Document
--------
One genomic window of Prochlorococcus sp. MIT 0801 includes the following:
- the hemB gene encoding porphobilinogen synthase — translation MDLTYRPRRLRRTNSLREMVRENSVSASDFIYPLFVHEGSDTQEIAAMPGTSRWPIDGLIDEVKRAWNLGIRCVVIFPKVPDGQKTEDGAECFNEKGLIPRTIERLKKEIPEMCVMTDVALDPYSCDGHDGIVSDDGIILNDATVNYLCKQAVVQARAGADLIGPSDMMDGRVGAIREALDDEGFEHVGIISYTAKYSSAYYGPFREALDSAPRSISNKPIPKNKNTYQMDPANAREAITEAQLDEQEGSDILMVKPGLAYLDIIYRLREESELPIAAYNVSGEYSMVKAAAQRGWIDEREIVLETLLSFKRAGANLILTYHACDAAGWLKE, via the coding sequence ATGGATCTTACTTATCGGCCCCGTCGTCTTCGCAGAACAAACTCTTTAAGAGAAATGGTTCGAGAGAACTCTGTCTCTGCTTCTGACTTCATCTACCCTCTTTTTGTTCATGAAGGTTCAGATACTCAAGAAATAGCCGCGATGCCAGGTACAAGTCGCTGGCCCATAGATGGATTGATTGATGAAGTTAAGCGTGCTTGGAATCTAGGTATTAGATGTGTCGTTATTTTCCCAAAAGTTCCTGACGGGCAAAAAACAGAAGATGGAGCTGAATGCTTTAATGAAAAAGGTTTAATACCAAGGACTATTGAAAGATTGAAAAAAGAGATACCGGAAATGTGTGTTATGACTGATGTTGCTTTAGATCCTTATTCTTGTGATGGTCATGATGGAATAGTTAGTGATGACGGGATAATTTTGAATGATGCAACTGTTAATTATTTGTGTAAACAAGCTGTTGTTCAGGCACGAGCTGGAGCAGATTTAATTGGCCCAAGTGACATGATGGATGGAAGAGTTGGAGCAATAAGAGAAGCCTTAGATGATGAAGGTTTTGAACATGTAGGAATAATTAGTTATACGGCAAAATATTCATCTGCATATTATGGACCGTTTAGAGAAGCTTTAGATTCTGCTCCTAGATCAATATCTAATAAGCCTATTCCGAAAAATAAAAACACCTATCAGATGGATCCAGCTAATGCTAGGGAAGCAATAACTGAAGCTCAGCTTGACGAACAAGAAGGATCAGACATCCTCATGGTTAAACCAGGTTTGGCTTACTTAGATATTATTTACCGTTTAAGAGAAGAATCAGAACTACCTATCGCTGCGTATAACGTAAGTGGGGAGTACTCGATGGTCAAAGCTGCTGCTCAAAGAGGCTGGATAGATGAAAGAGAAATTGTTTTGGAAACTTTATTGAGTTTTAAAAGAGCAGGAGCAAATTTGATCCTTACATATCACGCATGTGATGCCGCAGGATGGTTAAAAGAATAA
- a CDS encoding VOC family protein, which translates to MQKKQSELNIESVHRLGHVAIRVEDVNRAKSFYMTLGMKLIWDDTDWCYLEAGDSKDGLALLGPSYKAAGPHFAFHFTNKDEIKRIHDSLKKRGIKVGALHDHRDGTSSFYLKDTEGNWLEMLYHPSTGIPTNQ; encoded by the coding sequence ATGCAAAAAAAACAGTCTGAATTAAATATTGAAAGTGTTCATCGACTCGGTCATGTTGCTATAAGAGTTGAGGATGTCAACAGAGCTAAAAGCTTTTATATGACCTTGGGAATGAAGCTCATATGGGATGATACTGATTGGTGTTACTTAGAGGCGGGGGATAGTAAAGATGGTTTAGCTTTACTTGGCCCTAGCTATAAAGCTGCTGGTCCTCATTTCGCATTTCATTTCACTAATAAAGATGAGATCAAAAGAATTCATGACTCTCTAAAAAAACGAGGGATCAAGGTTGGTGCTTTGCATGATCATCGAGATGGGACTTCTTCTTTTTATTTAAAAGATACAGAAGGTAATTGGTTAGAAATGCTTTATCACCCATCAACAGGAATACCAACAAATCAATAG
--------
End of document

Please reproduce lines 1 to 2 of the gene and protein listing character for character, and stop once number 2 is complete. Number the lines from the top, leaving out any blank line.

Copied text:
One genomic window of Prochlorococcus sp. MIT 0801 includes the following:
- the hemB gene encoding porphobilinogen synthase — translation MDLTYRPRRLRRTNSLREMVRENSVSASDFIYPLFVHEGSDTQEIAAMPGTSRWPIDGLIDEVKRAWNLGIRCVVIFPKVPDGQKTEDGAECFNEKGLIPRTIERLKKEIPEMCVMTDVALDPYSCDGHDGIVSDDGIILNDATVNYLCKQAVVQARAGADLIGPSDMMDGRVGAIREALDDEGFEHVGIISYTAKYSSAYYGPFREALDSAPRSISNKPIPKNKNTYQMDPANAREAITEAQLDEQEGSDILMVKPGLAYLDIIYRLREESELPIAAYNVSGEYSMVKAAAQRGWIDEREIVLETLLSFKRAGANLILTYHACDAAGWLKE, via the coding sequence ATGGATCTTACTTATCGGCCCCGTCGTCTTCGCAGAACAAACTCTTTAAGAGAAATGGTTCGAGAGAACTCTGTCTCTGCTTCTGACTTCATCTACCCTCTTTTTGTTCATGAAGGTTCAGATACTCAAGAAATAGCCGCGATGCCAGGTACAAGTCGCTGGCCCATAGATGGATTGATTGATGAAGTTAAGCGTGCTTGGAATCTAGGTATTAGATGTGTCGTTATTTTCCCAAAAGTTCCTGACGGGCAAAAAACAGAAGATGGAGCTGAATGCTTTAATGAAAAAGGTTTAATACCAAGGACTATTGAAAGATTGAAAAAAGAGATACCGGAAATGTGTGTTATGACTGATGTTGCTTTAGATCCTTATTCTTGTGATGGTCATGATGGAATAGTTAGTGATGACGGGATAATTTTGAATGATGCAACTGTTAATTATTTGTGTAAACAAGCTGTTGTTCAGGCACGAGCTGGAGCAGATTTAATTGGCCCAAGTGACATGATGGATGGAAGAGTTGGAGCAATAAGAGAAGCCTTAGATGATGAAGGTTTTGAACATGTAGGAATAATTAGTTATACGGCAAAATATTCATCTGCATATTATGGACCGTTTAGAGAAGCTTTAGATTCTGCTCCTAGATCAATATCTAATAAGCCTATTCCGAAAAATAAAAACACCTATCAGATGGATCCAGCTAATGCTAGGGAAGCAATAACTGAAGCTCAGCTTGACGAACAAGAAGGATCAGACATCCTCATGGTTAAACCAGGTTTGGCTTACTTAGATATTATTTACCGTTTAAGAGAAGAATCAGAACTACCTATCGCTGCGTATAACGTAAGTGGGGAGTACTCGATGGTCAAAGCTGCTGCTCAAAGAGGCTGGATAGATGAAAGAGAAATTGTTTTGGAAACTTTATTGAGTTTTAAAAGAGCAGGAGCAAATTTGATCCTTACATATCACGCATGTGATGCCGCAGGATGGTTAAAAGAATAA